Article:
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Jaguar Land Rover CEO Talks EVs and Demand

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【Summary】He wouldn’t say how many cars the company expects to build this year or when it will reach the one-million per year mark, but he did note the brand built more than 500,000 cars last year.

Original Timothy Healey    Dec 22, 2016 7:33 PM PT
Jaguar Land Rover CEO Talks EVs and Demand

Jaguar Land Rover has experienced ground-breaking growth recently, and CEO Ralf Speth is trying to make sure volume never gets ahead of profits. He spoke about the company's upcoming plans, including plans involving the manufacturing of its upcoming I-Pace EV. The interview took place at the 2016 Los Angeles Auto Show.

He wouldn't say how many cars the company expects to build this year or when it will reach the one-million per year mark, but he did note the brand built more than 500,000 cars last year.

He also indicated that thanks to having plants in other parts of the world, last year's Brexit vote shouldn't hurt the brand or change its manufacturing strategy.

He also confirmed that Jaguar remains committed to diesel engines in the United States, despite any potential drops in demand following Volkswagen's struggles with emissions cheating.

"About 10 percent of our U.S. sales are diesels. The industry average there is about 3 percent," Speth said.

Speth had been critical of EVs in the past but with the I-Pace on the way, that's clearly changed.

"We try not to talk about things just for the sake of talking. We want to have something to show. Now is the right time to show our idea. We have created the I-Pace from a clean sheet of paper, with a different package and a different design," he told the paper.

He wouldn't put a number on the percentage of EVs on sale by 2025 other than to say it would be "high." He wouldn't even put on a number on it for his brand.

He did say that Land Rover won't be neglected when it comes to EVs.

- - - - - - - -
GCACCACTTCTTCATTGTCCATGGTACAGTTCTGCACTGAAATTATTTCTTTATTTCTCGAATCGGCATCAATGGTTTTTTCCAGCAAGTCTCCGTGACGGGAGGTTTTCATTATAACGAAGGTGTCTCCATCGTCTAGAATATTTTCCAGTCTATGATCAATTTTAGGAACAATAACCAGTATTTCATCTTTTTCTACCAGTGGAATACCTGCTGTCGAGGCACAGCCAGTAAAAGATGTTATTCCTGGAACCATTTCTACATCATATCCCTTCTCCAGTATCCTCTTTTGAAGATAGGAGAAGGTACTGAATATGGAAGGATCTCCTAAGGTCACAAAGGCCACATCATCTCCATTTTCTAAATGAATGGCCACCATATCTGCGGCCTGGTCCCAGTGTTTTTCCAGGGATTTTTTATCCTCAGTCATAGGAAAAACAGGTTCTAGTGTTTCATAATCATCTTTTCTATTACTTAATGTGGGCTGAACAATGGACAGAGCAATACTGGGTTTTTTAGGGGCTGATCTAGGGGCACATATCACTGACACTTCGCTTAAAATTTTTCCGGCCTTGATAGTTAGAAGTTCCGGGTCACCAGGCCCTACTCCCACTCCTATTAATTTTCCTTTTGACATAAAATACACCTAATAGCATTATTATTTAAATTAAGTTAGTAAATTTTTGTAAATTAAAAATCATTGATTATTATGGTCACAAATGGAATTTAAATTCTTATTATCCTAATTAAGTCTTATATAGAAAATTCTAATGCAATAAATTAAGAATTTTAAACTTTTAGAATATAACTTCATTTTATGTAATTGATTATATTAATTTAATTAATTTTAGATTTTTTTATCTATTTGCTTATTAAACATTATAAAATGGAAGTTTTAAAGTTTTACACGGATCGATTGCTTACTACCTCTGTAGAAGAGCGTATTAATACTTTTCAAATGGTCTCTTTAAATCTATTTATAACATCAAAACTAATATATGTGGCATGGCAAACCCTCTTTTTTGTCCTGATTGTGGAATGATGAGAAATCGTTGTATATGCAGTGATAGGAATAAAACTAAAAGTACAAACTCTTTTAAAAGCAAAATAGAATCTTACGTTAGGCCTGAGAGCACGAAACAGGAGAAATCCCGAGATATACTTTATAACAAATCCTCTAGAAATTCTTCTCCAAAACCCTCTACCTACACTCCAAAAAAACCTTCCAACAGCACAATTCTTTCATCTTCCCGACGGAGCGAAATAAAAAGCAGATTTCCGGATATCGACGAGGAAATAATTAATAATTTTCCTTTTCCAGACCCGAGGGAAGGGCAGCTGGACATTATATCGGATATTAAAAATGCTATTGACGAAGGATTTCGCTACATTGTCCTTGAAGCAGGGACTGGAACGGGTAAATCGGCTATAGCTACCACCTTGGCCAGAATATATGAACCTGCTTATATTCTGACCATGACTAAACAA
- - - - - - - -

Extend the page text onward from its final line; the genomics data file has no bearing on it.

"We try not to talk about things just for the sake of talking. We want to have something to show. Now is the right time to show our idea. We have created the I-Pace from a clean sheet of paper, with a different package and a different design," Speth said.

Further, he mentioned that the company hasn't yet determined what volume they'd need to get to in order to build their electric motors in-house.

"At the moment, we buy the electric motors, but we have to think what we will do in the future. When you reach a certain volume, it makes sense to build an internal combustion engine in-house, but for an electric motor, it's not as clear at what volume it makes sense. Also, the electric motor is not that complex, so from a production standpoint, it's not a challenge to make."

Speth said that consumer demand is driving the EV market, and that Volkswagen's problems may have helped spur an otherwise stagnant segment.

"It's a move that is driven primarily by the customer. Customers see this type of vehicle as cool and sexy, especially younger customers who, unlike me, are not as interested in the sound of the engine and things like that. They have different interests because they have not grown up with this kind of experience. They are far more open to accept new propulsion systems," Speth said. 

"Dieselgate helped a little bit, but I also have seen a sudden change in public acceptance. People are much more open to this change, therefore, the take rate will increase. The customer will decide what percentage of the vehicles in a carmaker's portfolio will be EVs. I am also sure that customer demand will increase as the recharging infrastructure develops. If the infrastructure can keep pace with customer demand, we will quickly have a high percentage of battery-electric vehicles on the road."


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